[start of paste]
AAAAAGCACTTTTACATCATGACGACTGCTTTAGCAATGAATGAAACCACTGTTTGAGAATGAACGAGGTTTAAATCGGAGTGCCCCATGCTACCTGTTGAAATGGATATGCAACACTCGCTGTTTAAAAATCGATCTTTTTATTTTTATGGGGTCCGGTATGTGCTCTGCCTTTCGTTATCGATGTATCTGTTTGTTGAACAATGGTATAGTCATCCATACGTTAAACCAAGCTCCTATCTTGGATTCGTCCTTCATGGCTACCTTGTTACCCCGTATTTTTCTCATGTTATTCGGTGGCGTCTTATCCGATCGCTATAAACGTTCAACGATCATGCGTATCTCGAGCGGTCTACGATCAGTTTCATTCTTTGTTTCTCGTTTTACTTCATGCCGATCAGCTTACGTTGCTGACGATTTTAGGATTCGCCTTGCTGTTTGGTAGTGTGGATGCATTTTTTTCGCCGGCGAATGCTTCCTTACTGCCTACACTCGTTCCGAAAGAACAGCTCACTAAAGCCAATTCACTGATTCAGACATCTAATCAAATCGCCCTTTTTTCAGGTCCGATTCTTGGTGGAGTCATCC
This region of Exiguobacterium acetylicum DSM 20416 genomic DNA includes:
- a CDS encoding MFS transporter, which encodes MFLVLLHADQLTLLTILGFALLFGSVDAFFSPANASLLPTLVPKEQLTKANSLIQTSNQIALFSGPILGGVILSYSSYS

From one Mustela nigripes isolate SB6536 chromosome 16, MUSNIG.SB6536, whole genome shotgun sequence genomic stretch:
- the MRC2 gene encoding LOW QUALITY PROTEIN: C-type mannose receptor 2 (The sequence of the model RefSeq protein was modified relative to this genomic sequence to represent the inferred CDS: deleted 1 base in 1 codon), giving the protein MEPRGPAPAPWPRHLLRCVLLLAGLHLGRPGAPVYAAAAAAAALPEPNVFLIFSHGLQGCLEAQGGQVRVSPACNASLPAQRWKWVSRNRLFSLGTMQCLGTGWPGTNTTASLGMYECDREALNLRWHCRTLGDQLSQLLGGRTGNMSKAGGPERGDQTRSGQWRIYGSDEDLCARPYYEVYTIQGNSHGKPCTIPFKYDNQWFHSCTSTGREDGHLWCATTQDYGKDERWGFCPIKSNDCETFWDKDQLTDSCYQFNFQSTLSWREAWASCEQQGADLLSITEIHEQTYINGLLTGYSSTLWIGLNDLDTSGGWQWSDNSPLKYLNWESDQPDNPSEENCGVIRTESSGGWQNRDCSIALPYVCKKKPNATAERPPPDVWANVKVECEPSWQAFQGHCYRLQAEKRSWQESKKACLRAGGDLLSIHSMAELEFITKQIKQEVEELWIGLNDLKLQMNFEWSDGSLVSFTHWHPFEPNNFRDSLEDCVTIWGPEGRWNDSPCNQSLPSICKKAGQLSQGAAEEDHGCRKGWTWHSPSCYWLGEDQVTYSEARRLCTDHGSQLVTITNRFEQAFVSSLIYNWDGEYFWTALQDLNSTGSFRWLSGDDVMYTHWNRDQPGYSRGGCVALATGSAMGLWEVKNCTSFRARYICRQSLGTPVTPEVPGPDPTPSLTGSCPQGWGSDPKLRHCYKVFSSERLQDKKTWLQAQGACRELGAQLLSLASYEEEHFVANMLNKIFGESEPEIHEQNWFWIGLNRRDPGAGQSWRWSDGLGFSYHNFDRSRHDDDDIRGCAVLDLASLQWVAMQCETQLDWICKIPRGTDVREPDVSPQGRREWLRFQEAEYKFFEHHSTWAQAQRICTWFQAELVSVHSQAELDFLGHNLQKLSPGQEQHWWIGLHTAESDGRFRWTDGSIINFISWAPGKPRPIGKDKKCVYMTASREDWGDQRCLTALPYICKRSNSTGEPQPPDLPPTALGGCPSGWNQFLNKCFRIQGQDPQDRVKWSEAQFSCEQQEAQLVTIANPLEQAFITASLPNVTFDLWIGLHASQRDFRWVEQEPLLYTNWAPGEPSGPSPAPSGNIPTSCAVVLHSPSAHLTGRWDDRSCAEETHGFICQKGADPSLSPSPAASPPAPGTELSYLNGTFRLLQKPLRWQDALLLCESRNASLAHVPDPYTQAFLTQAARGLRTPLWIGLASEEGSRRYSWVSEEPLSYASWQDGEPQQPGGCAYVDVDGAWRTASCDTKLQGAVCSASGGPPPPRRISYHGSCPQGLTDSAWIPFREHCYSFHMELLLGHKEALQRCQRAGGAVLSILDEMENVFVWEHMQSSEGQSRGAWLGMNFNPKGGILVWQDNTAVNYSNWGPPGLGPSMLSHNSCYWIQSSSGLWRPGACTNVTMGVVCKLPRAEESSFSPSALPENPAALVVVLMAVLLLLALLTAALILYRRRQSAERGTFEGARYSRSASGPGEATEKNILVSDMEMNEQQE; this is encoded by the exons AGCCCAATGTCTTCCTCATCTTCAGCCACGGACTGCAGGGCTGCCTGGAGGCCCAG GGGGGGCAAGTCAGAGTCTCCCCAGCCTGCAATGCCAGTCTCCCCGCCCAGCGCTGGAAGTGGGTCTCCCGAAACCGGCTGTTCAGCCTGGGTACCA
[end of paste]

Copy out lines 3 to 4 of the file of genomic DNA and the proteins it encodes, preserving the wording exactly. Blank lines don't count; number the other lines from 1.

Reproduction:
- a CDS encoding MFS transporter, which encodes MFLVLLHADQLTLLTILGFALLFGSVDAFFSPANASLLPTLVPKEQLTKANSLIQTSNQIALFSGPILGGVILSYSSYS

From one Mustela nigripes isolate SB6536 chromosome 16, MUSNIG.SB6536, whole genome shotgun sequence genomic stretch: